Saturday, August 22, 2009

Are you sure you're you?

Last night I got to play harp at the local arts night downtown. Since I was located in an art studio, all sorts of artsies walked in the door; it was fun to meet them. It seems like so long since someone outside my head has expressed an effervescent interest in singing Renaissance music. I also talked with a model (or jack-of-all-trades), listened to the local off-broadway group, and was given a skein of yarn by a friend and an art cube by an artist who also does her own spinning. Fun times. Of course, listening to the people singing made me want to sing all the more; it was nice to have a place to do it, even if it was directly across the street and not quite far enough away to avoid frequent interruptions. I can't really compete with amplifiers and upbeat music when I'm schmalzing. I'm still debating whether I should audition for the broadway group.

The only thing that was a bit off was that everyone kept thinking my name was David. It turns out that I'm not the only man who plays harp around here. Funny, but you can't always get your fame by being unique, even if you are a guy who plays harp and knits. I may still have the corner on the male knitting market, but I wouldn't mind sharing it. I like the attention, but I prefer company. And my name is Will.

Yesterday was my day off, and I was in a funny mood. So I spent the day knitting something small to take a break from my more involved projects. Not because I really needed a willie warmer, but I've wanted to make something off color for a while. I do love the colors and the yarn. Ah. Here's the one time you get to see it:



As I was randomly typing the title for this post, I was reminded of a nice little movie, Who Am I This Time? If you want to see an early Christopher Walken and Susan Sarandon, check it out. I only read one Kurt Vonnegut story in high school, but this showed me a different side of him. I like.

Wednesday, August 19, 2009

Sweaters can be fun.

If you are a knitter, you may have had the delight of frogging a project. In the past year, as I have become a more dedicated knitter (nice way of saying that I plummeted over the edge, into the abyss, and may never recover) I have found myself more and more at ease unraveling my hours upon hours of labor. What better way to feel productive than to say that you just purposefully demolished your own project? Well, when it comes to this raglan I'm working on, ripping has become a bit of a joke.

I should back up and give a tad of backround. I have knit one full sweater, back in college when I was a rather new knitter. I don't remember ever having issues with the fabric being uneven. I don't recall ever struggling to work with stranded techniques. My first sweater included a strip of colorwork that I designed myself, and I think it came out nicely. Now the real problem was this: I didn't know how to form a proper knit stitch. Every single stitch was twisted, being worked in the round and apparently wrapped wrong. The result? The sweater sways on a bias, kinda tornado-ing around my body. I also had no concept of clothing construction, so I just went straight up, split into frond and back panels, and sewed the sleeves on at a wonderful ninety-degree angle. I didn't even know I had done anything wrong! That was, I believe, close to seven or eight years ago. I never thought of frogging.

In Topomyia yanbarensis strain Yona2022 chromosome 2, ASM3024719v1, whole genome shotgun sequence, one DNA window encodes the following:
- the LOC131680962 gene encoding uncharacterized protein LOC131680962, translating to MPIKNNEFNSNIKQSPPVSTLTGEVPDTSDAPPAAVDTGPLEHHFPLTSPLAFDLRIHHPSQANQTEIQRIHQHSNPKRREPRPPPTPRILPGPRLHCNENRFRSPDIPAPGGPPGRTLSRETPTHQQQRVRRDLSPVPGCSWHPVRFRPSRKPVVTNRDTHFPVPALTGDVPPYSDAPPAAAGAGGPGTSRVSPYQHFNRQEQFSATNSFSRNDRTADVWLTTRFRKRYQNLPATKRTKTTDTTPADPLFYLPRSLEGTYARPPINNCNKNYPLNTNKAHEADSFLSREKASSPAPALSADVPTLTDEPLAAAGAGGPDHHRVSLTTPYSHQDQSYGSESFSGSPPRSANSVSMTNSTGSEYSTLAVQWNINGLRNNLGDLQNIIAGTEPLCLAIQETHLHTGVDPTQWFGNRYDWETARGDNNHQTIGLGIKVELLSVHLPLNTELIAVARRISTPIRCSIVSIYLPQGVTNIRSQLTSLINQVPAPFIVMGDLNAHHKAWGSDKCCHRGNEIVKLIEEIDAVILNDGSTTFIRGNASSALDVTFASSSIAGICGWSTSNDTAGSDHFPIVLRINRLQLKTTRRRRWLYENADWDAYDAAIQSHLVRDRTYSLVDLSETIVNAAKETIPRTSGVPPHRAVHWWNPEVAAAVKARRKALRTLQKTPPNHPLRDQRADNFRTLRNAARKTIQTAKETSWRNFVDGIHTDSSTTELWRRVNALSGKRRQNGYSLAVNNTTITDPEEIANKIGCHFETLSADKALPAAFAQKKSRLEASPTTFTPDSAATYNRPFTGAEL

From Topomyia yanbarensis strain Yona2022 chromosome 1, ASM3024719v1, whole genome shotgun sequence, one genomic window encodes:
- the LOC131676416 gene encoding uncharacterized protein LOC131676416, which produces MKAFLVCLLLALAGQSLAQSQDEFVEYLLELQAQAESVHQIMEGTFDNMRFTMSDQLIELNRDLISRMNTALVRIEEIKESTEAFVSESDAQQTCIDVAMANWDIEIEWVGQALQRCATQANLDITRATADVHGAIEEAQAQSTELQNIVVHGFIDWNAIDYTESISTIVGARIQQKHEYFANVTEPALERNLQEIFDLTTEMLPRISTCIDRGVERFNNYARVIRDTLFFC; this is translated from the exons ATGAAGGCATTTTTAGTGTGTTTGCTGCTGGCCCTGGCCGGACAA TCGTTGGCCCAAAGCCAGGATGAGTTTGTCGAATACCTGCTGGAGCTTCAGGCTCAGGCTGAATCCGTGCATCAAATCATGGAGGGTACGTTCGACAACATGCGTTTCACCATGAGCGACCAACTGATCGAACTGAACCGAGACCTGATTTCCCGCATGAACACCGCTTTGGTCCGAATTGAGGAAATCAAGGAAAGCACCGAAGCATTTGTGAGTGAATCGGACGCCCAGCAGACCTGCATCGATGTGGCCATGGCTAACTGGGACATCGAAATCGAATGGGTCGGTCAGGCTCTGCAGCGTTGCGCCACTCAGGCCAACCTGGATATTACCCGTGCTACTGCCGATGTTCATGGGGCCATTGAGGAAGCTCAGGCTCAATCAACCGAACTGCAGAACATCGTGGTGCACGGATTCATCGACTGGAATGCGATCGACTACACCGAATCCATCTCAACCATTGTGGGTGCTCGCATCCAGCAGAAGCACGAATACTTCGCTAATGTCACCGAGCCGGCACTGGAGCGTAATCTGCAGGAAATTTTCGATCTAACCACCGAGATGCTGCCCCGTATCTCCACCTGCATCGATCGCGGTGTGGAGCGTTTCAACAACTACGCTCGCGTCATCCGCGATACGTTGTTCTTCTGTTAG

My next sweater was a simple v-neck vest, also done in the round. (I believe this was a slight modification from working the front and back in seperate panels.) It seemed nice enough until I seamed the shoulders and tried it on. I was missing a few inches in the torso. Now, I could have ripped back. But I really didn't want to do that, especially in Malabrigo. So, I am proud to say that I successfully (and painstakingly) snipped in the middle of the torso, picked up the stitches, knit a few more inches, and grafted it back together. You can't tell a thing! Great. No frogging for that process. So the arm and neck holes are bound off to tightly. Some day I will rip them out and redo them. Then I will felt it just a tad, since I don't like how baggy the vest looks.

Now that I am determined to break the barrier that keeps sweaters as a mystery, I am hitting my head against a wall. The body seems like it might be a touch baggy. I'm hoping to get some pointers for how to take it in a bit. The sleeves, though, are the problems. I knit up to the elbows, two at a time, and realized (thanks Ryan!) that they are too tight. Yeah, I knew it, but I didn't want to admit that I would have to frog them. I ripped one out, and reknit past that point. A couple times. One thing after another. Long story kept from getting much longer, I think I'm in the home stretch with sleeve #1. The fabric looks like lumpy oatmeal. I was thinking of calling myself Willy Wonky. I must admit that I committed the unpardonable sin and attempted to learn continental style knitting while working on this sleeve. This has now been rectified, and while I am continuing to use a modified continental style on my Daybreak shawl, I will finish this sweater the way I have been knitting all these years. And I will love myself for it. May the plague of frogs be done!